A Deep Dive Into Differential Resourcing

Incentive compensation is the largest component of any organization’s total labor costs- approximately 70%- , and that includes pharmaceutical sales. As new sales models continue to make their way into the pharma landscape, companies need to transform their IC plans for these new models to reach full potential. 

The headliner in the pharma game continues to be the ‘Differential Resourcing’ sales model. More and more pharma companies are actively strategizing their sales with Differential Resourcing as the dominant approach. 

But what is Differential Resourcing, exactly?

The underlying principle is that Differential Resourcing aims to structure the sales model to fit in with the local market conditions. There are many ways in which switching to this strategy from earlier traditional models would benefit the pharma companies-

  1. Differential Resourcing has the potential to create territory footprints in order to bring some stability to the sales process. This in turn, allows the reps to maintain customer relationships. 
  2. The idea of a national sales team selling similar products has now run its course. The need is to replace these with sales forces that are more locally oriented, and therefore are flexible and diverse. 
  3. Instead of a uniform plan, leaders are given the space to vary the number of reps, the products that they are selling, and the territories the reps operate in. 
  4. The model by diversifying can jump-start sales of mature products and benefit the launch of new ones, thereby holistically improving sales. 

While it is true that Differential Resourcing has increasingly become popular among pharma circles, it is certainly a daunting task to implement this model. 

Think of it this way- Before differential resourcing came to the fore, building incentive compensation plans for pharma companies had been straightforward. Reps operating in different territories were selling the same product. For example, reps in Territory 1 and Territory 2 both sold medicines for diabetes. A sales leader could easily identify the top-performing reps. Now with Differential Resourcing, reps in one sales territory would only sell the diabetes treatment, while reps in another would carry the diabetes treatment along with two other products. The challenge with Differential Resourcing is that if an IC leader couldn’t design and model an incentive compensation plan that matched the sales model, differential resourcing wouldn’t be as effective as the company envisioned.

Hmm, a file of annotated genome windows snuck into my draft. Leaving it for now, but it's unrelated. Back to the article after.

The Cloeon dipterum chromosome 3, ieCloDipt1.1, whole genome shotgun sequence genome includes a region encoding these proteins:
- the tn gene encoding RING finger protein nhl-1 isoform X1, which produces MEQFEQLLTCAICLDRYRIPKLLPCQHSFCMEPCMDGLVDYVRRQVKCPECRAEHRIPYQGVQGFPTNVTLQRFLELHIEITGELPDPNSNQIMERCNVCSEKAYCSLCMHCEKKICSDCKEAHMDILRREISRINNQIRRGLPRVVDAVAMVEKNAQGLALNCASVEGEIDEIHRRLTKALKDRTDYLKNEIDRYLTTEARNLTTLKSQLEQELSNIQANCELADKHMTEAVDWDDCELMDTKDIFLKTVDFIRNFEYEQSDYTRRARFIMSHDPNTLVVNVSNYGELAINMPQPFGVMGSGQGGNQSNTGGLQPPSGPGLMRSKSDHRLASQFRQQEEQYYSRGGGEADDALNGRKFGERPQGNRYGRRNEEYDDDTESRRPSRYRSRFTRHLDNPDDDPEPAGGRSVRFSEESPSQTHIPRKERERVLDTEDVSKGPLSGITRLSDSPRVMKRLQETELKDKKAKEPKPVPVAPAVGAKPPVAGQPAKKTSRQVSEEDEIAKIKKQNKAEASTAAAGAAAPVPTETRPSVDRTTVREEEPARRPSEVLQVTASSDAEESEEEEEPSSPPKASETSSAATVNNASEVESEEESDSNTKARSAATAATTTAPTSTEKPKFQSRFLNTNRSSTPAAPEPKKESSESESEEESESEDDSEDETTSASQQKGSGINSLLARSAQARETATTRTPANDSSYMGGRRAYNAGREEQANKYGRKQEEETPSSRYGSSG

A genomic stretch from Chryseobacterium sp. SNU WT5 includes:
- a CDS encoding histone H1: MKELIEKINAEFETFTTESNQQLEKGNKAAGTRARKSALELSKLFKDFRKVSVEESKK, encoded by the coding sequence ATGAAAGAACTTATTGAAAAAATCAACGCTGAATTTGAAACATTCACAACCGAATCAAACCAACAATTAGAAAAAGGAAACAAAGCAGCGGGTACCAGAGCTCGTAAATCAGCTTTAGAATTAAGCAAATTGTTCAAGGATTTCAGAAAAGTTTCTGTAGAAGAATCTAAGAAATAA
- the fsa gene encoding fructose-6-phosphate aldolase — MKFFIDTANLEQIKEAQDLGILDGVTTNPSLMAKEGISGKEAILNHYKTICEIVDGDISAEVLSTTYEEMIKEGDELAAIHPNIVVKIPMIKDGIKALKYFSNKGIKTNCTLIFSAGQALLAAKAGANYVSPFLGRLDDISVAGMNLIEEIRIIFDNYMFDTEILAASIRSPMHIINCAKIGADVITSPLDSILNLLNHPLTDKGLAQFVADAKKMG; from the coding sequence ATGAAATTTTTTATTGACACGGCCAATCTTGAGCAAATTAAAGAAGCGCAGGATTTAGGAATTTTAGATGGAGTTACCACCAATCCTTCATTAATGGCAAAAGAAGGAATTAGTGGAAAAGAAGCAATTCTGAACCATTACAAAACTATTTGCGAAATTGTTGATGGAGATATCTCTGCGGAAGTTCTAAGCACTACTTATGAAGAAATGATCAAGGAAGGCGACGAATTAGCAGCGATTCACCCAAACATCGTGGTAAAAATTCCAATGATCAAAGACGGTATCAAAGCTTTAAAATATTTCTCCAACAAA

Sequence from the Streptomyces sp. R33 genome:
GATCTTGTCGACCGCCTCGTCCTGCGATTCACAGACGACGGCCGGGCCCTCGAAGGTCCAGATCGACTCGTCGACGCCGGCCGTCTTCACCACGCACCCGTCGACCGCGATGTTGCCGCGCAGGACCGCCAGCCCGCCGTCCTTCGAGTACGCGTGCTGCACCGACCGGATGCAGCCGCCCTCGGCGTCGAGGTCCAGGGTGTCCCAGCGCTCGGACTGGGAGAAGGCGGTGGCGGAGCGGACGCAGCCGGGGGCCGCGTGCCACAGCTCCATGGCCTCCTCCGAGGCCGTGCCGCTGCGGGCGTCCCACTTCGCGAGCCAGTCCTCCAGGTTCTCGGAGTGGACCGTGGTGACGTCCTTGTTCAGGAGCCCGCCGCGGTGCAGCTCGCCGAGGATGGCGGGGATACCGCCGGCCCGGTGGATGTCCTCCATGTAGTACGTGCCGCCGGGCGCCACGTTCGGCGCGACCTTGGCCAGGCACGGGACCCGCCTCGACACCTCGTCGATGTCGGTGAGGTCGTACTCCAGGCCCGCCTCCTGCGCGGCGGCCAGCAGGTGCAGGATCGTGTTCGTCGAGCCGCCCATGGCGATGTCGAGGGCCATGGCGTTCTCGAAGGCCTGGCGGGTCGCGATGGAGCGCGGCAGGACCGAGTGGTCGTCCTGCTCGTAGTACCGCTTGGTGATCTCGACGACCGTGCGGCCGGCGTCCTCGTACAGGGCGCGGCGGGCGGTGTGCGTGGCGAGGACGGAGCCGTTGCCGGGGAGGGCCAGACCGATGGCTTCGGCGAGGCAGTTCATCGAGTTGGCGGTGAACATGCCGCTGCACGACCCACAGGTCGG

The bottom line is that even though Differential Resourcing is more complex than traditional models, building an incentive compensation plan to support differential resourcing is far simpler than it appears upon first glance. Sticking to best practices can be the first logical step in this journey. 

  1. A goal- based plan-

Differential Resources use a drill-down approach where sales reps are selling keeping in mind local needs. A drill-down approach like this works best when goals are clearly defined. Sticking to some old formulas that work like the SMART goals works. 

  • Is the goal specific?
  • Can you measure the performance of the goal?
  • Is the goal attainable?
  • Is the goal relevant to the organization?
  • What is the timeframe for achieving this goal? 

In fact, many organizations are now taking the leap from SMART to SMARTER by adding evaluate and re-evaluate to the acronym. Goals  should be constantly reviewed and evaluated to make sure they remain realistic and relevant. 

  1. Ensure that the IC plan is paying for rep performance rather than territory conditions

What essentially happens in Differential Resourcing is that reps may carry the same basket of products in two different territories, but they may have different priorities. One rep may be promoting a hero product while another rep may be prioritising many products with low potential. A third one may be selling both the hero product and one low-potential product.  Reps should be given a level playing field in this case so that they can maximise their effort. 

In order for the reps to perform at their optimal level, the compensation plan has to be designed in a way that they are motivated to hit targets. Depending on local selling needs, incentive needs to vary and match the effort put in for each product. Goal-based incentive planning in line with traditional models does this to an extent, but in differential resourcing, the difference is that it’s done at a more granular level i.e. the rep level. 

  1. Motivate the managers

Differential Resourcing puts the management in the spotlight, with the managers having a say in how reps are assigned territories and products. Manager compensation, therefore, needs to be adjusted as well. One way to do this would be to allocate some of their compensation to a management-by-objective (MBO) plan. The MBOs would reward managers whose differential resourcing decisions benefited the company. Proper training and sample programs will also go a long way.

Differential resourcing cuts costs, improves reps’ performance and improves job satisfaction.  Though many pharma companies are initially hesitant, once they understand and implement  the differential resourcing plan, there is no looking back. 

Kennect’s fully automated ICM solution leverages a data-driven approach to build, run and automate your incentive compensation plans to create transparency and achieve operational efficiency. Kennect helps you break the silos of your comp system by seamlessly integrating across CRM, ERP and HRIS and is designed to work with new models. 

Book a demo with us today to learn more about how we can help you with implementing newer, more complex sales models!

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